18. Oh, dear Jill. Take a deep breath, stand, and admit: “My name is Jill Weatherholt, and I’m a blogaholic.”
    You’ve received some very helpful responses to this post, and I’ll add one more: Do NOT blog every day.
    Writing every day is good; posting every day is exhausting and drains the good out of writing because you don’t just post–your also follow and comment and respond.
    You are a wonderful writer who also has a job and a life to live beyond blogging. Make it your goal to stand and say, “My name is Jill, and I’m a recovering blogaholic.”

    Chose one day to post each week. Continue to do your own writing instead of writing for the post, and you’ll be surprised what good ideas emerge for that one-day-a-week post. You’ll find your mind “clicking in” at the same time each week with a new energy for a post instead of dreading each day the energy and effort that is wearing you out.
    If something spectacular needs an immediate post, jump in and do it…by choice instead of obligation.
    Prioritize your writing goals, energy levels, and fun escapes, and when you’re wearing down, give yourself a break.

    My favorite writing quote–and you already know this, I think–is by John Steinbeck: “The profession of book writing makes horse racing seem like a solid, stable business.”

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    • LOL! This is for you, Marylin…”My name is Jill, and I’m a recovering blogaholic.” What a sense of relief! I appreciate your advice.

      I’ve been posting once a week for a while now, but I must refrain from checking my gmail account so often because once I start reading new posts and commenting, my designated time for writing has passed. Since I’m now in “recovery,” when I get the urge to read blog posts, I’ll work on my WIP instead.

      I loved your post today with your sweet mother’s picture…of course I responded before I entered into recovery. 🙂 Enjoy your weekend!

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      • Jill, one of the nicest things about blogging is meeting special new friends, and you are one of the joys of my blogging experience. Think of me as you blogaholic “sponsor”–I have certainly been there, addicted and consumed to the point of neglecting my WIP, too. We’ll be each other’s sanity checks!

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      • Thank, Marylin ~ that sounds like a plan! I feel the same. My family and I so appreciate your e-mails full of advice and kindness.

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  19. Hello there. I think you have received good advice and suggestions from everyone. I would say sometimes we do feel overwhelmed by the amount of work that blogging involves. Knowing you I know you will come to a very nice decision about reducing the work load of blogging. It has been a little over six months since I started blogging and believe me in this time I have not written anything for the newspapers as I used to and I had started work on a biography which stopped in its tracks when I started to blog. But gradually I think I am learning to balance everything. But like everyone else I am also becoming blogaholic, nice to know you are recovering from it now. I am also overwhelmed by my gmail account. Its been a while I have not checked it. Let your emphasis be your own writing and like everyone else I would not mind at all if you just put a like if you like my post and I would be very happy with it. I am your friend and friends need to help each other. I love your writing and would want you to concentrate on that. For such a prolific writer like yourself I would want you to lesson the extra burden with immediate effect. That’s an order from an honest, caring friend.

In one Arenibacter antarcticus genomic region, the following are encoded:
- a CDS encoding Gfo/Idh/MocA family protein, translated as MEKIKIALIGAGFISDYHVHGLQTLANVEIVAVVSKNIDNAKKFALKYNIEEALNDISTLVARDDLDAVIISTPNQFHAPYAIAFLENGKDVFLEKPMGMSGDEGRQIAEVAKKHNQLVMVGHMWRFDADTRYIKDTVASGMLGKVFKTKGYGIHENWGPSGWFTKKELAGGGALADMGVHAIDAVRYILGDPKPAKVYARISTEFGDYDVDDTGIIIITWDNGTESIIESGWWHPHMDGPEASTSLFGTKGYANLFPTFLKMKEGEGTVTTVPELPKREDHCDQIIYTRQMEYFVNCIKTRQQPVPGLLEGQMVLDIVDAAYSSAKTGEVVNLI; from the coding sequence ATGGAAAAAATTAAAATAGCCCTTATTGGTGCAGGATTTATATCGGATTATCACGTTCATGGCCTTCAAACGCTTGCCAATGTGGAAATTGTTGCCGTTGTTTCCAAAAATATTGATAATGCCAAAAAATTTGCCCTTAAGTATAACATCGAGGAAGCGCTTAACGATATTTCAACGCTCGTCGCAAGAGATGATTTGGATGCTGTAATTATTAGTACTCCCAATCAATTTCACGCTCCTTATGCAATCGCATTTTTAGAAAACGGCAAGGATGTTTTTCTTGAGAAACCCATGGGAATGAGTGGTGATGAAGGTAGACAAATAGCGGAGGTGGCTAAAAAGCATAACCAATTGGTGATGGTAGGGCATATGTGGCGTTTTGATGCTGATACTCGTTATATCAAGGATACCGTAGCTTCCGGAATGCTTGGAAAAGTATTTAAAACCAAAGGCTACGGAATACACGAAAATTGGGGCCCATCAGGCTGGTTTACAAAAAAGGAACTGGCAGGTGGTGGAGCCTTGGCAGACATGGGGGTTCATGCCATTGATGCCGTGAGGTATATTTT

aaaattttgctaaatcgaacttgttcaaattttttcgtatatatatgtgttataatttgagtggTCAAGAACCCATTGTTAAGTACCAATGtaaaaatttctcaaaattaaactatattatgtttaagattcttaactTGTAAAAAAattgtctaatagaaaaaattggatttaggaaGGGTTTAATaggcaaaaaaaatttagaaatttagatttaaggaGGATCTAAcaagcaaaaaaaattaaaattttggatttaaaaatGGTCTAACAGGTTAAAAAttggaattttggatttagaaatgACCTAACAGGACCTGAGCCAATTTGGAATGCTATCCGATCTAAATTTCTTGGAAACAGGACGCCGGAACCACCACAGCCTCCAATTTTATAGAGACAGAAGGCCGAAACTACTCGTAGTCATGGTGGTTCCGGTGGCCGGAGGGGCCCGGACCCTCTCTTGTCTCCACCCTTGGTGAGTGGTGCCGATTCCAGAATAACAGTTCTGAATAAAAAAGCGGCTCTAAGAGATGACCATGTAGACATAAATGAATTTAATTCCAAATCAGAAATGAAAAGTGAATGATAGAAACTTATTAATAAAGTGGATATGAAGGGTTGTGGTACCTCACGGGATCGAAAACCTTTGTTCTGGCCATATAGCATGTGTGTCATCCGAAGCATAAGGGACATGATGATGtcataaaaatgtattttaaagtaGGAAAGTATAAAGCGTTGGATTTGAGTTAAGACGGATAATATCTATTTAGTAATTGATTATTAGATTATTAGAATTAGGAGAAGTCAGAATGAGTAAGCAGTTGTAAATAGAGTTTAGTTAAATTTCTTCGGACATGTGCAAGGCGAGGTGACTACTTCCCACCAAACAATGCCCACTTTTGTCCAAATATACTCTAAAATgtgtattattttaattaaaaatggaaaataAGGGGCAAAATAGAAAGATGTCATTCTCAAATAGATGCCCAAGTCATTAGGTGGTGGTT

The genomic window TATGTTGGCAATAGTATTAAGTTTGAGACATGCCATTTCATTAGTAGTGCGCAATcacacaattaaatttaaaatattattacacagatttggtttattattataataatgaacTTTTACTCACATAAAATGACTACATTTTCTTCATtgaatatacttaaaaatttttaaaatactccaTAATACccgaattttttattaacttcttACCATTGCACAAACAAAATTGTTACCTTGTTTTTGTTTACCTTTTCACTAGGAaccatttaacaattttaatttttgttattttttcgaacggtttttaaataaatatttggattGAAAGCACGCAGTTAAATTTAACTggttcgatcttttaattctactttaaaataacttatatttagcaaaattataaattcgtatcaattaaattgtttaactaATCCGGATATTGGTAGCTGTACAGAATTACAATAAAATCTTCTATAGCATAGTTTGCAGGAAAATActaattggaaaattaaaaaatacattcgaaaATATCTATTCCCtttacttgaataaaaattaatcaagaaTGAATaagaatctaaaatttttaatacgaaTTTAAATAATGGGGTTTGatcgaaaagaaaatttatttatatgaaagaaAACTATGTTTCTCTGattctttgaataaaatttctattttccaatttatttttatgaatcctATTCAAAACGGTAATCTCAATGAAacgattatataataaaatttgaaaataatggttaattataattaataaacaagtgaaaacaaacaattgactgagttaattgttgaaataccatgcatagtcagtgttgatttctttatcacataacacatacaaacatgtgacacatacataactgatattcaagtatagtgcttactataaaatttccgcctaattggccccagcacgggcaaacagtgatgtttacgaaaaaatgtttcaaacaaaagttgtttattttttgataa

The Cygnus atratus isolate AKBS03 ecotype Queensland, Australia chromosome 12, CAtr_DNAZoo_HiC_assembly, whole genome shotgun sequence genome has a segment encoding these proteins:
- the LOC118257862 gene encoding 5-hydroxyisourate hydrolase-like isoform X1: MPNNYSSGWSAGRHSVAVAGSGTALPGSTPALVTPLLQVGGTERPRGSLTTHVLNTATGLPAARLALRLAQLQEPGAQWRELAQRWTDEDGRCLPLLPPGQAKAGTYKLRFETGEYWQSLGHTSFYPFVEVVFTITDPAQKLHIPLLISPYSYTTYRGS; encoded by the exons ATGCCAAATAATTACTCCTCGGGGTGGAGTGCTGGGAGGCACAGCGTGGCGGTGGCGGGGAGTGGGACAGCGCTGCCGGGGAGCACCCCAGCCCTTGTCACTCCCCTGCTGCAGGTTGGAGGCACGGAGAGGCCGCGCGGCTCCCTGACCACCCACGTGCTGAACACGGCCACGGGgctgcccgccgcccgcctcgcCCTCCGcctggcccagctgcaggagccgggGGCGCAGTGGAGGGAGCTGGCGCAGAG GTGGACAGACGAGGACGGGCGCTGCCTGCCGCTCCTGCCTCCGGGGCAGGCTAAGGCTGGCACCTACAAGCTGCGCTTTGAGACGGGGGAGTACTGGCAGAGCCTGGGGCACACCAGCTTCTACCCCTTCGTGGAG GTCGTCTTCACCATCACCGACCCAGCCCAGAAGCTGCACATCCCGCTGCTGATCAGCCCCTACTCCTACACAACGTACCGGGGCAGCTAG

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    • I did receive some great advice, Samina. But, an order from you, attention must be paid! 🙂 Thank you for your kind and caring words; your comments always brighten my day. I hope you’ll also find some balance so you can continue work on your biography and for the newspaper. I’m sure the subscribers are missing your work. Here’s to finding balance, Samina! Have a wonderful Sunday!

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  20. Wow. I needed to read this today. I hear you, Jill!! Blogger guilt is insidious. I’ve felt guilty for not blogging daily or keeping up with the many blogs I follow, though one computer became a casualty (just posted about that) and work intruded. All you can do is what you CAN do. Like everyone else, be good to yourself. Cut yourself a break, Jill. Those who follow your blog (and I’m one of them) will follow you whether you post once a week or once a month.